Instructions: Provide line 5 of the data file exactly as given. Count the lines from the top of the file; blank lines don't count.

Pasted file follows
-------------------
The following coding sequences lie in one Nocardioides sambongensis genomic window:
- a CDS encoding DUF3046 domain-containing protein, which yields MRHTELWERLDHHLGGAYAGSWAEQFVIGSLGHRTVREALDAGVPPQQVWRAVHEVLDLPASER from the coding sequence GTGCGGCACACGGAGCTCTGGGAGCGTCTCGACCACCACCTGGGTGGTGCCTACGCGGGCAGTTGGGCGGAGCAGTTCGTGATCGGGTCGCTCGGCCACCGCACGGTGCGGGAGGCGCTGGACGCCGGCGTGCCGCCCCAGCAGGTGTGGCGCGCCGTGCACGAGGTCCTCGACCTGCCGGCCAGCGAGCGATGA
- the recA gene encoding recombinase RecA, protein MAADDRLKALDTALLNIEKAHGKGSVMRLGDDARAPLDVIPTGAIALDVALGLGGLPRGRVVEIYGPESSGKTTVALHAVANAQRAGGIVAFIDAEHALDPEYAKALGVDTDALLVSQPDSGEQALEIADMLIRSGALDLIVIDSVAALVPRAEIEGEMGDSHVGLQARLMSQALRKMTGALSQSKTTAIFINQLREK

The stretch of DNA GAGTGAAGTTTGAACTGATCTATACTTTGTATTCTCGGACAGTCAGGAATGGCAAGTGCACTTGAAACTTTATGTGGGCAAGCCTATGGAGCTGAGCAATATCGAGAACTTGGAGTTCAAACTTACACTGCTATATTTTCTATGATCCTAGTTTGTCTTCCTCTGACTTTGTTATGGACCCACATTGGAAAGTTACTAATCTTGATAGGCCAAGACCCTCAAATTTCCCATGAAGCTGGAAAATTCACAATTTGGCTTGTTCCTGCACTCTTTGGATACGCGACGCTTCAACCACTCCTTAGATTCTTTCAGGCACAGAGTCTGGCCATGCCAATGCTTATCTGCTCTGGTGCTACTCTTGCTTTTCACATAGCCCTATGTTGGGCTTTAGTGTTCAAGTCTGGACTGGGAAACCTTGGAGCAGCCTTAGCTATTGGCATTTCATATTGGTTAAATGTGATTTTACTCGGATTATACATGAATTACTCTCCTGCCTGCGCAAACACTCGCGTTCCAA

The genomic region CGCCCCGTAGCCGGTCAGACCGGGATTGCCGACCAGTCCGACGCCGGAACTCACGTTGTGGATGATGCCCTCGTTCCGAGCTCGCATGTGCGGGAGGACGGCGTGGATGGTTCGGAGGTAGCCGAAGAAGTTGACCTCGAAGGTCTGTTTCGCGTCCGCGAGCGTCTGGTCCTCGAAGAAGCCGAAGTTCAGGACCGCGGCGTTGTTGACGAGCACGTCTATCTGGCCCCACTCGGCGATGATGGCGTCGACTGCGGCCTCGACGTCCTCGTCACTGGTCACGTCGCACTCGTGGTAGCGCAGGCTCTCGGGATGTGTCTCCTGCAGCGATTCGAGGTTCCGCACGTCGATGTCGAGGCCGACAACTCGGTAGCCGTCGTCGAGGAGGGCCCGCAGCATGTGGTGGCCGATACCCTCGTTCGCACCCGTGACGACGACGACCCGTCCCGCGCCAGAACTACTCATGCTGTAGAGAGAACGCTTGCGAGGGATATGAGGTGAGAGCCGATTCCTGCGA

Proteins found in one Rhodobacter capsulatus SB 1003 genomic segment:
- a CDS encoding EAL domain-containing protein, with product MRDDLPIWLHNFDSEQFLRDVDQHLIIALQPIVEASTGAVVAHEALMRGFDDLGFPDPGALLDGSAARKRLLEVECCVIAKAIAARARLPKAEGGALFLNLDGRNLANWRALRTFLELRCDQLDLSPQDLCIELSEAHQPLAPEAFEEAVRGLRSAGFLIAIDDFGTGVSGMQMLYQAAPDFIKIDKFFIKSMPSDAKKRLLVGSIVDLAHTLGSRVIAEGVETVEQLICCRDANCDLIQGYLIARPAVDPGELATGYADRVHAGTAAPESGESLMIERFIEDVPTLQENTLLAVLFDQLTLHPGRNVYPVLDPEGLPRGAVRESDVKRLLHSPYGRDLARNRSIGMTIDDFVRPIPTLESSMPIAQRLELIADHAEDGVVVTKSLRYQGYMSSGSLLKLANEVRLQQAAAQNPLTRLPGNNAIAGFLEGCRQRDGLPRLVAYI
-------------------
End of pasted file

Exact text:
The genomic region CGCCCCGTAGCCGGTCAGACCGGGATTGCCGACCAGTCCGACGCCGGAACTCACGTTGTGGATGATGCCCTCGTTCCGAGCTCGCATGTGCGGGAGGACGGCGTGGATGGTTCGGAGGTAGCCGAAGAAGTTGACCTCGAAGGTCTGTTTCGCGTCCGCGAGCGTCTGGTCCTCGAAGAAGCCGAAGTTCAGGACCGCGGCGTTGTTGACGAGCACGTCTATCTGGCCCCACTCGGCGATGATGGCGTCGACTGCGGCCTCGACGTCCTCGTCACTGGTCACGTCGCACTCGTGGTAGCGCAGGCTCTCGGGATGTGTCTCCTGCAGCGATTCGAGGTTCCGCACGTCGATGTCGAGGCCGACAACTCGGTAGCCGTCGTCGAGGAGGGCCCGCAGCATGTGGTGGCCGATACCCTCGTTCGCACCCGTGACGACGACGACCCGTCCCGCGCCAGAACTACTCATGCTGTAGAGAGAACGCTTGCGAGGGATATGAGGTGAGAGCCGATTCCTGCGA